Dictionary of National Biography, 1885-1900/Agnew, Andrew (1793-1849)
AGNEW, Sir ANDREW (1793–1849), of Lochnaw, baronet, and promoter of Sabbatarian legislation, was born at Kinsale, Ireland, 21 March 1793. He was seventh baronet of Lochnaw, and head of an ancient and distinguished family in Wigtonshire. His mother was the eldest daughter of John, twenty-sixth Lord Kinsale, premier baron of Ireland. His education was received chiefly from private tutors, but partly at the university of Edinburgh; and he came in his youth under very deep religious impressions. Succeeding his grandfather when only sixteen, he spent his early years chiefly in the improvement of his ancestral castle and estate, and in 1830 he was unanimously elected member of parliament for his own county, Wigtonshire, in the character of ‘a moderate reformer.’ It was after his third election, in 1832, that the Sabbath movement began to attract public attention, mainly through the efforts of an English association termed the ‘Lord's Day Society.’ When it was resolved to prosecute measures in parliament for the protection of the Lord's Day, Sir Andrew Agnew in 1832 took charge of the movement.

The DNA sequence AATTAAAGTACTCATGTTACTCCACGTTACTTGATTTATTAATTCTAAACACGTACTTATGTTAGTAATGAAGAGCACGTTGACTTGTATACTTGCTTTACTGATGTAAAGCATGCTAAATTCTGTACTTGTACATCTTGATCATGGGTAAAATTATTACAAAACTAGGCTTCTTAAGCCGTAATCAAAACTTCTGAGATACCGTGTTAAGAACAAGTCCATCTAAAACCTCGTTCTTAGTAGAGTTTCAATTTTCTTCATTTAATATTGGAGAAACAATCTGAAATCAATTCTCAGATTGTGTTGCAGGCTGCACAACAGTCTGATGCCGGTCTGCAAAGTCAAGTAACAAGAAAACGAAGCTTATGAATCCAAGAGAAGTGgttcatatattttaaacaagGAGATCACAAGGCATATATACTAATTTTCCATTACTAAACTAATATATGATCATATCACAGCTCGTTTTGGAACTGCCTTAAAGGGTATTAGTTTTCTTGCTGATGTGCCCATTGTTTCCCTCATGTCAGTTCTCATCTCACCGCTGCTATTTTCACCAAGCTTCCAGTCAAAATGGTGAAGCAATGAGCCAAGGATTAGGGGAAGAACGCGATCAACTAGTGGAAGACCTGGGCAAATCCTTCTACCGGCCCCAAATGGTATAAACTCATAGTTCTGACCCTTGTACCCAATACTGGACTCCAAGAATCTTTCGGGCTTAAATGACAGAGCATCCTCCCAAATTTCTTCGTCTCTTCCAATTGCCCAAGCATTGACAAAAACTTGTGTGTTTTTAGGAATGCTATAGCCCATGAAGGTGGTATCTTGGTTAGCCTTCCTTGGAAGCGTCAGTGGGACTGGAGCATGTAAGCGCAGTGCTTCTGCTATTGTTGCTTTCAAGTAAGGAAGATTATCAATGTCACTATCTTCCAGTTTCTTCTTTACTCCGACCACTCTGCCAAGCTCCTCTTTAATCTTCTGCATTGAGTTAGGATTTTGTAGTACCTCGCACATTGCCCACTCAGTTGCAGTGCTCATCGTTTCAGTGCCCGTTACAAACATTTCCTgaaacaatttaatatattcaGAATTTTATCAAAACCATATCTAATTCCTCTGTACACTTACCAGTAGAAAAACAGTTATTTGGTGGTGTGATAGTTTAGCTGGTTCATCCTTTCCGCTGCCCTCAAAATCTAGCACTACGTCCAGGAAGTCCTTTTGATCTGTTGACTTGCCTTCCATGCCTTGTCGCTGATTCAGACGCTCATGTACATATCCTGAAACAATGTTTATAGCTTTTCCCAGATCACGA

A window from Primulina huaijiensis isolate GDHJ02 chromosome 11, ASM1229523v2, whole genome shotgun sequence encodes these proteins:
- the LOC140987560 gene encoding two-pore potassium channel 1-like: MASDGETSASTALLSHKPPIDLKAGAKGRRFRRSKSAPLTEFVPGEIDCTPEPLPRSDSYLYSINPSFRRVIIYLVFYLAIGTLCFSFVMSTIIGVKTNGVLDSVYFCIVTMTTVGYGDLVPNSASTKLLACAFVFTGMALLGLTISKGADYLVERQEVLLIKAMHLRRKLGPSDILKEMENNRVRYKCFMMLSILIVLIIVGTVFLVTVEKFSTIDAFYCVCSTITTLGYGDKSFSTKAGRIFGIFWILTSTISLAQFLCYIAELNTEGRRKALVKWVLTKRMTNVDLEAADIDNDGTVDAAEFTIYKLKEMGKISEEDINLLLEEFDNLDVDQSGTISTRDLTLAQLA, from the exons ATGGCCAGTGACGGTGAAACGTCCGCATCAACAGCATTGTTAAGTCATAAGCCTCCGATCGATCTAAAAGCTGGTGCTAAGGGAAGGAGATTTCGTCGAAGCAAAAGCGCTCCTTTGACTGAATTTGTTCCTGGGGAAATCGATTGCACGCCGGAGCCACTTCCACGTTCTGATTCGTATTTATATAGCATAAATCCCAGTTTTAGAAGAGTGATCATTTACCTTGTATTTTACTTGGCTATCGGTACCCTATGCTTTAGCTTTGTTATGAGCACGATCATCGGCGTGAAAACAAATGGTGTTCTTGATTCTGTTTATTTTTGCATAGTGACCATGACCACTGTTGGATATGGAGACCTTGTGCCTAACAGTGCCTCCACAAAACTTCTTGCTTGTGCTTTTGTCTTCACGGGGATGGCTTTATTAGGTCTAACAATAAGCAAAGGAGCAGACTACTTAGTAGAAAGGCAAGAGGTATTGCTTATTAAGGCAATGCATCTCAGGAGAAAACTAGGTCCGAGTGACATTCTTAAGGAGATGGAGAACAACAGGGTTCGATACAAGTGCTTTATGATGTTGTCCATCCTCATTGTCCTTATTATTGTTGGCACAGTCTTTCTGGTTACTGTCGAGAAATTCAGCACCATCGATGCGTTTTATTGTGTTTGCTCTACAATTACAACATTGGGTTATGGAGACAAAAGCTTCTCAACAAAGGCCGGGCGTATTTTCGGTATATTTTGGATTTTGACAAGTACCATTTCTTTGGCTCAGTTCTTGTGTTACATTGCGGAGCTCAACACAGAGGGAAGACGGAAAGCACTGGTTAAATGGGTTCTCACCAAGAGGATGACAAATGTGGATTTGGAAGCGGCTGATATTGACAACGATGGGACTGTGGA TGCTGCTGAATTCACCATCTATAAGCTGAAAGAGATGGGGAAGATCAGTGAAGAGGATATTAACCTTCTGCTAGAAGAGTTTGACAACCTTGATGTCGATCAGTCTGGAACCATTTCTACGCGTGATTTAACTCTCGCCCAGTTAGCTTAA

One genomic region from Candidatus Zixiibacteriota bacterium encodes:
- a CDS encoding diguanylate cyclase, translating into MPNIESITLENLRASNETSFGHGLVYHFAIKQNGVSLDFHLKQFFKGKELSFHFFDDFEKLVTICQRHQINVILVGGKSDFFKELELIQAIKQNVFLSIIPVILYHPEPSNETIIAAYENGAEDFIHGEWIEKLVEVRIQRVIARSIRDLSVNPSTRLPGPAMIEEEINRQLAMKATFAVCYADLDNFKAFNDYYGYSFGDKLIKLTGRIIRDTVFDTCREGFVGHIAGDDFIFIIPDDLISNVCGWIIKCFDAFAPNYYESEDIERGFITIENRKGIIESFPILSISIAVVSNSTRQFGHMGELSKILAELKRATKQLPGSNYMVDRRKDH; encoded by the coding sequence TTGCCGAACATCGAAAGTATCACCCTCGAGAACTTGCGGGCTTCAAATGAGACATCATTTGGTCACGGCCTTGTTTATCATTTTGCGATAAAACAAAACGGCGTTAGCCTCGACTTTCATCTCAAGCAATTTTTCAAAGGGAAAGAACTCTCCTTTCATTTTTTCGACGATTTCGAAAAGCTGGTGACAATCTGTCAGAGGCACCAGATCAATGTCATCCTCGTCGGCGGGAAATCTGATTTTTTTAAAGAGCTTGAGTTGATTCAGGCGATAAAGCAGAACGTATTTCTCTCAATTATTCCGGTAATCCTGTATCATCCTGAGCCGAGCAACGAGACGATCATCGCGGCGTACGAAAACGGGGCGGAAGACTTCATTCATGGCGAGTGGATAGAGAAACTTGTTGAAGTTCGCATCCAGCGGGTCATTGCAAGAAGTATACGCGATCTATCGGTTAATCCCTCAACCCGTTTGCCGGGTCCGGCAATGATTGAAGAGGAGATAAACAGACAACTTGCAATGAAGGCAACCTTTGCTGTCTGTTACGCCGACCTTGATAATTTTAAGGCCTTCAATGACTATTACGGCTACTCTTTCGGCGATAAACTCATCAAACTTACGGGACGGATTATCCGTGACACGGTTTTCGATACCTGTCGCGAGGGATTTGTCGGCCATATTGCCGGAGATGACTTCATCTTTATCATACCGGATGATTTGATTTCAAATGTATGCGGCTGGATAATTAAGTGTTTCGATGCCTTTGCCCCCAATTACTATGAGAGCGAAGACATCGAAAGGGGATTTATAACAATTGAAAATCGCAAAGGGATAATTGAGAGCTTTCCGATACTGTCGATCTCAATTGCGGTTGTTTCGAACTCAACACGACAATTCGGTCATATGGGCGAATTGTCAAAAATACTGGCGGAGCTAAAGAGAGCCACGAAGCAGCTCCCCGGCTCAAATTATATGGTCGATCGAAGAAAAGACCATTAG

The first step to be taken was the appointment of a committee of the House of Commons to procure information on the facts of the case, and the next the introduction of a bill to remedy the evil. Sir Andrew Agnew's bill prohibited all open labour on Sunday, excepting works of necessity and mercy. Sir Andrew Agnew encountered intense and varied opposition on account of the thoroughgoing nature of his bill, but he firmly refused to modify it. The bill was introduced on four several occasions. On the first, the second reading was rejected by 79 votes to 73; on the second, by 161 to 125; on the third by 75 to 43; while on the fourth (in 1837) it was carried by 110 to 66. Having thus at length passed into committee, the clauses were about to be discussed when the death of King William IV caused a dissolution of parliament. To the new House of Commons Sir Andrew was not elected, and no further attempt was made to pursue the movement in parliament.
In a private capacity Sir Andrew continued to advocate the cause in many ways, and not without success, and he threw his energies with much ardour into many of the other religious and philanthropic movements of the time. Of genial and kindly nature, he was much beloved and esteemed among those who knew him. An attack of scarlet fever terminated his life, at the age of 56, on Thursday, 12 April 1849.[Life, by Thomas McCrie, jun., D.D., LL.D., London, 1850; Hansard's Debates.]